Redwood for Canoe Paddles

Redwood, cedar, and spruce for a custom canoe paddle

Monday afternoon was near paradise. I spent a couple hours mucking around in the dark, dirty, dusty, back corners of an old lumberyard. I struck gold, or at least the wood lover’s version of it. Old, forgotten, clear, vertical grain redwood. I ended up speaking with the founder of the lumberyard since none of the wood was in the system any longer and no one knew how to price it. He was quite sure that no redwood had been purchased for at least the last thirty years. I also dug up an old six foot length of spruce that must be sixteen inches wide, as well as a huge piece of clear vertical grain western red cedar, and a bunch of smaller scrap pieces of redwood. One man’s trash is another man’s treasure is true in this case. For the home builder and other more "normal" woodworkers, short knotty lengths of wood typically can’t be used. Everyone wants clear wood. Including me, when it comes to shaft strips. But those knotty pieces of wood, or those short pieces of wood work well in the paddlemaking world. Here in midwest flyover country, you just don’t find clear, vertical grain anything any more. It was far from its west coast origins to begin with and every year more and more is found and repurposed. This time it was my turn to happen upon some of this beautiful gorgeous old wood. Those scraps that had been in the dark corner for the past many years have now found a home in my shop. Hopefully that redwood will like being preserved for years to come as part of a paddle.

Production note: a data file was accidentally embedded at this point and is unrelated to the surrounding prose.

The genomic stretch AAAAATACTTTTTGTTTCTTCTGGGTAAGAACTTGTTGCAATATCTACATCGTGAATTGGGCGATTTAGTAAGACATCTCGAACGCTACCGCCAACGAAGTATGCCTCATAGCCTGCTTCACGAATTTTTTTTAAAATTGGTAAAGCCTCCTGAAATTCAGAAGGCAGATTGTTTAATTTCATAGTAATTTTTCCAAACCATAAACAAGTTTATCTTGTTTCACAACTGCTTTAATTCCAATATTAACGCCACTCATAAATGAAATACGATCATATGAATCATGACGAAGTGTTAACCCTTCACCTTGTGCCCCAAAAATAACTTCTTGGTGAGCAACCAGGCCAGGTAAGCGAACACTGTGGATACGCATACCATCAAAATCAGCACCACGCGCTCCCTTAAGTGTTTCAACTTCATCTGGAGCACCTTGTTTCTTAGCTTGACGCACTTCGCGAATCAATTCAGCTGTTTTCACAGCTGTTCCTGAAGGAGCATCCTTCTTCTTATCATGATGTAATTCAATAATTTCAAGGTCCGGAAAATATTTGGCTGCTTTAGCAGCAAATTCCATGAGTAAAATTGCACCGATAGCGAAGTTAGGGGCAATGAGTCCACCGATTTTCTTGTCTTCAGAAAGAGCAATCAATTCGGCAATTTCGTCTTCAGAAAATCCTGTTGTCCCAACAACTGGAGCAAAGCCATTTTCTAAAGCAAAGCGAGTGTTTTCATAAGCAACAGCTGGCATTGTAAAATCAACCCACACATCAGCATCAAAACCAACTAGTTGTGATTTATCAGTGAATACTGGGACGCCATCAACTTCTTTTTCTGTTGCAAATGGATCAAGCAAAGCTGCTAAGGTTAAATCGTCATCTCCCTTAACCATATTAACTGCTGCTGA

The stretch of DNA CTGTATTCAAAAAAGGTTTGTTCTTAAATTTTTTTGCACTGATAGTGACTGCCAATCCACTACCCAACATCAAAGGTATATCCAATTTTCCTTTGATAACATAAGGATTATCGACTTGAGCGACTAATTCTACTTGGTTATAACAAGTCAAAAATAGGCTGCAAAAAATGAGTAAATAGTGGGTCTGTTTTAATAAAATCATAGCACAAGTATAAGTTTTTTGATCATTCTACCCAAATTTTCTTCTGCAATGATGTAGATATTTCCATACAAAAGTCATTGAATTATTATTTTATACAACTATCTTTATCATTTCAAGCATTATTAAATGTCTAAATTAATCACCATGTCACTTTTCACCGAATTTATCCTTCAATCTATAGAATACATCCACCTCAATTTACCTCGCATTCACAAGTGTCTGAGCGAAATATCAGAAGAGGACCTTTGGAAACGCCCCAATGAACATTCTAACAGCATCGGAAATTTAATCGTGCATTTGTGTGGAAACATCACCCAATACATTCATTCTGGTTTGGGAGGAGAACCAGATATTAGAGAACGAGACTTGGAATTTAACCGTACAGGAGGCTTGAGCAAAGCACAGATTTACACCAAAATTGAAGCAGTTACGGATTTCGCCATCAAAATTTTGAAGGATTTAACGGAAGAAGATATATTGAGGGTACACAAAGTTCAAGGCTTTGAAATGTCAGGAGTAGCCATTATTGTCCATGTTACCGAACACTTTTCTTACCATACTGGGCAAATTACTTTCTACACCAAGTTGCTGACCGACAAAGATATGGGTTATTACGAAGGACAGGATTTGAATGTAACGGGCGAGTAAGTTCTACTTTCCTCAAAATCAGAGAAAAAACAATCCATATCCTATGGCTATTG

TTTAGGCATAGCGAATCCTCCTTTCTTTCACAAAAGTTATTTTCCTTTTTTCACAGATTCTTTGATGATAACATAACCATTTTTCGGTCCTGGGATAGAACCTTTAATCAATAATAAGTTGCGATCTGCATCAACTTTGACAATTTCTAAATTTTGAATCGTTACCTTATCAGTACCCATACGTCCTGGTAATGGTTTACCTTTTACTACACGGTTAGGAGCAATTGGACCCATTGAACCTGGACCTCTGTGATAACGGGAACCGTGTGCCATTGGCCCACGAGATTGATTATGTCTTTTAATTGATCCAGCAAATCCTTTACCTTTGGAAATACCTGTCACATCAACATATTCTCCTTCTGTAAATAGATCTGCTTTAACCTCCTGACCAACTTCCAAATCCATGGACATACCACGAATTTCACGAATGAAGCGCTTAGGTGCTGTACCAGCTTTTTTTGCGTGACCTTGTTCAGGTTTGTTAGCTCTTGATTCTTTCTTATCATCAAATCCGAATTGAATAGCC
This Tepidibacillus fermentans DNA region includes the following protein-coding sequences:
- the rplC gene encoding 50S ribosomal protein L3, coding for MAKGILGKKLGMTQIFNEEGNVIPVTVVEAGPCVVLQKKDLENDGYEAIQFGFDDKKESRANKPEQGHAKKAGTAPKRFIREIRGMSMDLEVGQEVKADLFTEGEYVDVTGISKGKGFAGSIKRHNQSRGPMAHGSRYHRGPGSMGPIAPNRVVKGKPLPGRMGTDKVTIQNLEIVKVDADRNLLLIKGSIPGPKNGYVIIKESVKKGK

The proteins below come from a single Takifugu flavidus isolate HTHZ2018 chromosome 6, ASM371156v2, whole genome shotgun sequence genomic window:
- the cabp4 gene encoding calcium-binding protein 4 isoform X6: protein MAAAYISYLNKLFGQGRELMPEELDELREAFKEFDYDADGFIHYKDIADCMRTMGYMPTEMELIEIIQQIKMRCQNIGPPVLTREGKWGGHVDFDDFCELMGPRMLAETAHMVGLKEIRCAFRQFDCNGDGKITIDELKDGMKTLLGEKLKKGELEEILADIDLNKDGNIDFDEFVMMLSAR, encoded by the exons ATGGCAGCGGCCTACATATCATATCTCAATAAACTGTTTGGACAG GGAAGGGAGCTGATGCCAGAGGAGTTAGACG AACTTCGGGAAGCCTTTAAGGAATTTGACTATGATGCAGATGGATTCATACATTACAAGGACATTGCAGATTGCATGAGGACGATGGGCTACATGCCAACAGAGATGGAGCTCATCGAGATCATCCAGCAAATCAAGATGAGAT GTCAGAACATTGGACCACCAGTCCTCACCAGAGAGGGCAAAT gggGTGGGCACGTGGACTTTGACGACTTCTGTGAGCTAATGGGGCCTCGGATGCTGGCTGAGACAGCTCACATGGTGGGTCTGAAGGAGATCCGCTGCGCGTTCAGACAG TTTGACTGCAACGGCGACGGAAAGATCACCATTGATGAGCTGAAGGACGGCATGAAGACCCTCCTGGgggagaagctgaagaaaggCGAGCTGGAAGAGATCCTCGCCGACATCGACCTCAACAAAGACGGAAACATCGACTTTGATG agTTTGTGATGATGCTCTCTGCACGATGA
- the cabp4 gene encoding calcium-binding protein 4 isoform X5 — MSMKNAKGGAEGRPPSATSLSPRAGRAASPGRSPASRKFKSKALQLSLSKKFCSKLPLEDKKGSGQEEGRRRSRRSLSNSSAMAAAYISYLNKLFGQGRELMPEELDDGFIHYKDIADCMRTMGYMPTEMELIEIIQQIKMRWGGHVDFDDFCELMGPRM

One thought on “Redwood for Canoe Paddles

  1. Howdy Jeff, just wanted to tell you I bought your eBook and I’m busy making paddles. This is connected with refurbishing a 40 year old canoe and keeping the kayak/canoe arts alive in all of my 5 little grandsons. My first paddle was a Jr. sized cedar, carved out of a log found in the marsh. Now on the bench is a bent shaft, pretty close to the model in your book, and then a Jr. sized laminated paddle to round out the selection. Anyway, thanks for all the fun and the helpful book. You can see some of my progress on my blog, or Instagram if you’d like to see “your” ideas and expertise carried along. Kat

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